We shot a slightly modified 3 position course of fire. (They allowed us old farts to get prone before the timer started.)
The rapid fire (with reloads) events were usually taken by Swiss K31's.
Using surplus ammo, the K31 wins every time. My Swedes are nice, but the Swiss k31 is a marval. I do have 1 M38 Swede that is slick as glass, butt ugly but it is fast and accurate. Sadly the K31 beats it. From a sheer point score, not rapid fire. 5 Swede 6.5x55 beat 5 Swiss 7.5x55 every time.
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Old 09-21-2011, 11:21 PM   #5
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We have something similar in Finland too, it´s a traditional rifle competition run by reservist organizations throughout the country. Only bolt-action milsurp rifles are allowed, usually any country but can be narrowed down to only Finnish issued rifles, open sights, original style slings allowed, 2 or 3 positions, distances varies from 100 to 300 meters. Attendance fees are small and there are some sort of prizes to the winners.

Haven´t tried it yet, as I don´t have a suitable rifle but I´ve been window shopping for a Mosin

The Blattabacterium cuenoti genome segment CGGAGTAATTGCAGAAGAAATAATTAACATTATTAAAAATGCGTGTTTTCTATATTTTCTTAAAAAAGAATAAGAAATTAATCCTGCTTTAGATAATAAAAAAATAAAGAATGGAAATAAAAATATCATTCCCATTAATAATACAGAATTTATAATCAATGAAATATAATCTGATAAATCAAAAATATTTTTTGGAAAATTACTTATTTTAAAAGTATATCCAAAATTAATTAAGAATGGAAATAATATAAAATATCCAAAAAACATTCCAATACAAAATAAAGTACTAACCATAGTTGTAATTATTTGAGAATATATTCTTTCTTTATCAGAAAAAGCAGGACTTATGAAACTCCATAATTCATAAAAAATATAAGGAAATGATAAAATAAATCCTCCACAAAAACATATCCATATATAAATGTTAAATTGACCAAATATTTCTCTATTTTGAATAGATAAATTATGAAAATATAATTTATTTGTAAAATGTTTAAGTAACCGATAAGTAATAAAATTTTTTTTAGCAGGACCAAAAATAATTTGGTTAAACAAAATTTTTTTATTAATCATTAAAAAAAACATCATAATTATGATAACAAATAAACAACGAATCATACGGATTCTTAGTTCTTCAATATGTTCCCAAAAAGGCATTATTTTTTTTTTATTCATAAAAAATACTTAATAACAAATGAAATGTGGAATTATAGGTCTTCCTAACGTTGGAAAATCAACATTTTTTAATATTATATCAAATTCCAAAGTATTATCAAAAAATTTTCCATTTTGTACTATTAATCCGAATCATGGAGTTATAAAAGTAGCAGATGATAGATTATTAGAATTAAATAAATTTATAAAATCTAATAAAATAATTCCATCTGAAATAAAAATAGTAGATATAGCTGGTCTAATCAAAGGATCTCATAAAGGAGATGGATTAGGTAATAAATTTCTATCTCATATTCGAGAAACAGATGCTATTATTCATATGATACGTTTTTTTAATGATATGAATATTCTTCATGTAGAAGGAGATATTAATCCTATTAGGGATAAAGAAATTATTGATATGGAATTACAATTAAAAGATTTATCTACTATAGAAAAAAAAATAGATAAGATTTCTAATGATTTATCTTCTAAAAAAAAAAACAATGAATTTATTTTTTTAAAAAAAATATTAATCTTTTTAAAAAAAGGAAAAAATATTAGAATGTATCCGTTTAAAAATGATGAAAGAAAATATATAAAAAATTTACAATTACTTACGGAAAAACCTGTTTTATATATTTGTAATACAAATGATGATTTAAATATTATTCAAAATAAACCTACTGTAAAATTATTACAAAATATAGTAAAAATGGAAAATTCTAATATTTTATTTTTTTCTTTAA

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Old 09-22-2011, 12:50 AM   #6
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I love the 6.5x55 Swede!! My first was a M1894/14 Carbine (it made it to this country before they started welding that ridiculous "barrel extension" onto them.) Wish I still had it. I used to love shooting it with surplus rifle ammo. Quite a muzzle flash.
Speaking of muzzle flash, I've always wanted a M40 in 8x63. I understand they were/are quite a handful....

Dean

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Old 09-22-2011, 01:16 AM   #7
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We have something similar in Finland too, it´s a traditional rifle competition run by reservist organizations throughout the country. Only bolt-action milsurp rifles are allowed, usually any country but can be narrowed down to only Finnish issued rifles, open sights, original style slings allowed, 2 or 3 positions, distances varies from 100 to 300 meters. Attendance fees are small and there are some sort of prizes to the winners.